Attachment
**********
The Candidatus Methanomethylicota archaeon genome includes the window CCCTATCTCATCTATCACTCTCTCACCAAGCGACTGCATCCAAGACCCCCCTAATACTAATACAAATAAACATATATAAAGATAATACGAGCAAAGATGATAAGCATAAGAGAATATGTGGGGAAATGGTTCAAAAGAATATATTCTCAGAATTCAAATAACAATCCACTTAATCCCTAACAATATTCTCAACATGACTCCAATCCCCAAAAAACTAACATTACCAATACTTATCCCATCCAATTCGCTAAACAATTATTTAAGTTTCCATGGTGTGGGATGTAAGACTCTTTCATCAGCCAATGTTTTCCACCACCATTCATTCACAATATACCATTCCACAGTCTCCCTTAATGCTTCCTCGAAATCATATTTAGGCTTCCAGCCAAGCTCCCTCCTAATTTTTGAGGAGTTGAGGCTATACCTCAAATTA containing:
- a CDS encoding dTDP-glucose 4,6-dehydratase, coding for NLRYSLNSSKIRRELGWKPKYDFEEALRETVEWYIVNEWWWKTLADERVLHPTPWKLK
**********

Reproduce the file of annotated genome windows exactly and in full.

The Candidatus Methanomethylicota archaeon genome includes the window CCCTATCTCATCTATCACTCTCTCACCAAGCGACTGCATCCAAGACCCCCCTAATACTAATACAAATAAACATATATAAAGATAATACGAGCAAAGATGATAAGCATAAGAGAATATGTGGGGAAATGGTTCAAAAGAATATATTCTCAGAATTCAAATAACAATCCACTTAATCCCTAACAATATTCTCAACATGACTCCAATCCCCAAAAAACTAACATTACCAATACTTATCCCATCCAATTCGCTAAACAATTATTTAAGTTTCCATGGTGTGGGATGTAAGACTCTTTCATCAGCCAATGTTTTCCACCACCATTCATTCACAATATACCATTCCACAGTCTCCCTTAATGCTTCCTCGAAATCATATTTAGGCTTCCAGCCAAGCTCCCTCCTAATTTTTGAGGAGTTGAGGCTATACCTCAAATTA containing:
- a CDS encoding dTDP-glucose 4,6-dehydratase, coding for NLRYSLNSSKIRRELGWKPKYDFEEALRETVEWYIVNEWWWKTLADERVLHPTPWKLK